Stormy LandscapeEnlarge image

Stormy Landscape, c. 1635-1636

Peter Paul Rubens
Flemish, 1577 - 1640
oil on oak
29.7 x 42 cm
Gift of Mr. and Mrs. Michal Hornstein, Montreal, 1998
National Gallery of Canada (no. 39709)

While the name of Rubens is closely associated with boldly coloured figure paintings, the artist also produced a small number of ravishing landscapes for his own pleasure, which were greatly admired by his contemporaries. In "Stormy Landscape", Rubens seems remarkably at ease in depicting the natural beauty of the Flemish countryside for its own sake.


by 1906 – 1943/04/13
Adolphe Schloss (1842–1910), Paris, France; Lucie Schloss (1858–1938), his wife, by inheritance; their children, Lucien Schloss, Henri Schloss, Raymond Schloss, and Mrs. Propser-Émile (Schloss) Weil, by inheritance [1]

1943/04/13 –

Einsatzstab Reichsleiter Rosenberg (ERR), seized from the Schloss family, Château de Chambon, near Tulle, France [2]

– 1944/06/16
Cornelius Postma, Paris, taken from the confiscated Schloss collection [3]

1944/06/16 – 1947/05/16–18

Rheinisches Landesmuseum, Bonn, Germany, purchased from Cornelius Postma [4]


French government, confiscated from the Rheinisches Landesmuseum [5]

by 1951/12/05
Schloss family, restituted by the French government [6]

1951/12/05 –
Thomas Agnew & Sons, London, UK, purchased from the Schloss family [7]

by 1961/02/20 – still in 1980
Sir John Heathcoat Amory, 3rd Baronet (1894–1972), Knightshayes Court, near Tiverton, Devon, UK, purchased from Thomas Agnew & Sons; his family by inheritance [8]

by 1984
with Thomas Agnew & Sons, London [9]

1984 – 1998/06/15
Michal (b. 1920) and Renata Hornstein, Montreal, purchased from Thomas Agnew & Sons [10]

1998/06/15 –
National Gallery of Canada, given by Mr. and Mrs. Michal Hornstein [11]


The main source for this provenance is Wolfgang Adler's publication “Landscapes.” Corpus Rubenianum Ludwig Burchard, Part XVII, vol.1, p. 146, cat. no. 44. Exceptions and other supporting documents are noted.

[1] By 1906, the painting was part of the internationally renowned art collection of Adolphe Schloss, who lent it to an exhibition in London that year [London Corporation Art Gallery, London, Guildhall, 1906, cat. no. 82]. Schloss bequeathed his collection to his wife Lucie in 1911. After her death it was passed on to the couple's children.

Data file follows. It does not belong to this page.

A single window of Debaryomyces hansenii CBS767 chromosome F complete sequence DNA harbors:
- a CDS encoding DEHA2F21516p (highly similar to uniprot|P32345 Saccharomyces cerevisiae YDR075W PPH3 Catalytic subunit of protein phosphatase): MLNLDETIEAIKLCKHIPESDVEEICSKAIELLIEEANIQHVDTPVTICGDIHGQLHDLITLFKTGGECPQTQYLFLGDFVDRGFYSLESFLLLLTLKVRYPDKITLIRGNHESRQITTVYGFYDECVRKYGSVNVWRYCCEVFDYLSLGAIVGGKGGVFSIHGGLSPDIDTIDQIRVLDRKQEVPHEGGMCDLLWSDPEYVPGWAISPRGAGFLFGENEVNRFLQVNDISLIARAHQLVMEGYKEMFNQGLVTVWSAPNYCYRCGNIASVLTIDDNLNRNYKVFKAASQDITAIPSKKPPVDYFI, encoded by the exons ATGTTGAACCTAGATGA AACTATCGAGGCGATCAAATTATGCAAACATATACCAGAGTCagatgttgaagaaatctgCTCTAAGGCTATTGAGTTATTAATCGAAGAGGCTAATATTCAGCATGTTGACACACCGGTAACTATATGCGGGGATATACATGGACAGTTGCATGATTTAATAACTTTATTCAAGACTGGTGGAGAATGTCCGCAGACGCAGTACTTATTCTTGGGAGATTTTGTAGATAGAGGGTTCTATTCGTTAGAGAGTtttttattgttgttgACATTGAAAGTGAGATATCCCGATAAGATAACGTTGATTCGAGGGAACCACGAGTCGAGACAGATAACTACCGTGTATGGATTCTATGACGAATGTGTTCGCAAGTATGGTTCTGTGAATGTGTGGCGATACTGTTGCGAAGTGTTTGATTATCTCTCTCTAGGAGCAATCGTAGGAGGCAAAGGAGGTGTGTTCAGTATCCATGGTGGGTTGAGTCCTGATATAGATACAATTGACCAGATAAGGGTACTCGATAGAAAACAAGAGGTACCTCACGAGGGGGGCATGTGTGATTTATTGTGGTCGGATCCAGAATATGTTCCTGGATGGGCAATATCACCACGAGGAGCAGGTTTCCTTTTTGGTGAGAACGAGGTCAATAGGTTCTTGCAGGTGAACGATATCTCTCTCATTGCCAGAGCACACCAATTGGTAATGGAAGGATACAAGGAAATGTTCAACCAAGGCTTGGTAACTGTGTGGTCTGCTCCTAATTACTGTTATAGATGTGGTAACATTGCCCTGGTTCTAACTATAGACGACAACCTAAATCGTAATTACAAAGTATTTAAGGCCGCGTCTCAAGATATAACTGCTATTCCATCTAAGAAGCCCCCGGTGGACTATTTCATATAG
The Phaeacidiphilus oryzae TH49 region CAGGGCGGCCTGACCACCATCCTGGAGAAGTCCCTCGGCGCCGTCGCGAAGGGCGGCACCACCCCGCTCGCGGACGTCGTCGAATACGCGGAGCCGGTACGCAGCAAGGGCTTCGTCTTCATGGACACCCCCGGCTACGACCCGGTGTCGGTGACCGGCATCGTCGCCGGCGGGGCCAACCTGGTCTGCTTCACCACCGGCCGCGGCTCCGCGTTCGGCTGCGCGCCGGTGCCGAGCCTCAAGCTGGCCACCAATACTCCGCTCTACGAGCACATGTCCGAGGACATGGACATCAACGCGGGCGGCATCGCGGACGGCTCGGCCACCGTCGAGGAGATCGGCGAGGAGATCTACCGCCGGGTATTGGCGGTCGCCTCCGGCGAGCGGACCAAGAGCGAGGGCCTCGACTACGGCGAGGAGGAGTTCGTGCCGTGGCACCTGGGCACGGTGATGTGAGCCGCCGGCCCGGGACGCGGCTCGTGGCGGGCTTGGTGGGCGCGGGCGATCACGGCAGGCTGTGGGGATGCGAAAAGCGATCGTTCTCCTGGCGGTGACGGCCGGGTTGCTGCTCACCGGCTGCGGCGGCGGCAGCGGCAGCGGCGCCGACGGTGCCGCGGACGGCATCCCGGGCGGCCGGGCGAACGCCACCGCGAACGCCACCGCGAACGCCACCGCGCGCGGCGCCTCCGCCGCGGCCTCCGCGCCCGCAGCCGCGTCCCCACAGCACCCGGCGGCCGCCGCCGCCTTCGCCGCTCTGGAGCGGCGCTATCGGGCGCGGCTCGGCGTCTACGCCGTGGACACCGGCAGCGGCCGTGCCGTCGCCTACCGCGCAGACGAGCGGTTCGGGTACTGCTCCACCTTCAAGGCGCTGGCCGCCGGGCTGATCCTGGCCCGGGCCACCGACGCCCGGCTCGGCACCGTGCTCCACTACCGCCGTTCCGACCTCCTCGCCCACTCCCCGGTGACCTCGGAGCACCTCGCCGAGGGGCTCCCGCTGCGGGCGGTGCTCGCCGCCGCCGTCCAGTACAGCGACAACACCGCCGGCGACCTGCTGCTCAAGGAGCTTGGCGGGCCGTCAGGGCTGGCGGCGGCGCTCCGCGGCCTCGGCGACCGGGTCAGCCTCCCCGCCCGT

[2] On April 13, 1943, the entire Schloss collection, 333 mainly Dutch and Flemish Old Master paintings, was seized by the ERR from the Château de Chambon, near Tulle, where the family had deposited the collection for safekeeping in1939. Rubens' Stormy Landscape was among the looted objects and is listed with a photo in the “Répertoire des biens spoliés en France durant la Guerre 1939–1945” [as Paysage par temps d'orage by Peter Paul Rubens, Collection Schloss, 29 x 41 cm, cat. no. 6065, O.B.I.P. no. 32.663].

[3] 262 paintings from the Schloss collection were brought to Munich by the ERR to be integrated into Adolf Hitler's “Linz Collection”; 49 objects remained with the Louvre during the war. The remaining 22 paintings were disposed of by Jean Francois Lefranc, Vichy-appointed administrator of the Schloss collection [Consolidated Interrogation Report no.4, The Göring Collection, p. 29, OSS Art Looting Investigation Unit Reports, 1945–1946, NARA Microfilm Publications M1782]. Rubens' Stormy Landscape was apparently among this last group. Cornelius Postma, who along with Lefranc had been appointed by the Germans to assess the Schloss collection, sold the painting to Franz Rademacher, curator at the Rheinisches Landesmuseum Bonn, on June 16, 1944 for 1.200 000 ffrs [File ALVR 22790, Rheinisches Landesmuseum Bonn, inventory no. 44, 225].

[4] See note [3]. In order to protect it from Allied bombing the painting did not go on display at the Bonn Museum but was transported along with the entire collection to the Cistercian abbey of Marienstatt, Westerwald, in the German State of Rhineland-Palatinate. After the war Marienstatt became part of the French occupied zone and all artworks from Marientstatt were confiscated by French troops and transported to the French collecting point in Baden-Baden. Rubens' Stormy landscape is included on an invoice, dated May 16/18, 1947, listing objects transported from Marienstatt to Baden-Baden as no. 1044, caisse 8 [email by Dr. Marion Widmann, archivist, Rheinische Landesmuseum Bonn, to A. Kausch, NGC provenance research project, September 3, 2009].

[5] See note [4] and [6].

[6] A Stormy Landscape was returned to France and restituted by the French government to the Schloss heirs. The family sold the painting on December 5, 1951, through the Galerie Charpentier, Paris [“Collection de feu M. Adolphe Schloss. Deuxième Vente. Tableaux Anciens.” lot. no. 47].

[7] As recorded in an annotated catalogue of the 1951 Schloss sale, the painting was purchased by London art dealer Thomas Agnew & Sons for 6.8 million francs [NGC curatorial file].

[8] The painting was in possession of Sir John Heathcoat Amory by 1961, when he lent it to an exhibition at Agnew & Sons [“Oil Sketches and Smaller Pictures by Sir Peter Paul Rubens.“ Thomas Agnew & Sons, London, Feb.20 – Mar. 11, 1961, cat. no. 28]. Wolfgang Adler mentions the work still belonged to the Heathcoat estate in his 1980 publication “Jan Wildens, der Landschaftsmitarbeiter des Rubens.” Fridingen: Graf Klenau Verlag, 1980, p. 44-45].

[9] The painting was purchased by Montreal art collectors and philanthropists Mr. and Mrs. Michal Hornstein from Thomas Agnew & Sons in 1984. The couple donated it to the National Gallery of Canada on June 15, 1998 [Accession records, NGC curatorial file].

[10] See note [9].

[11] See note [9]. Accession log [NGC curatorial file].

Provenance completed



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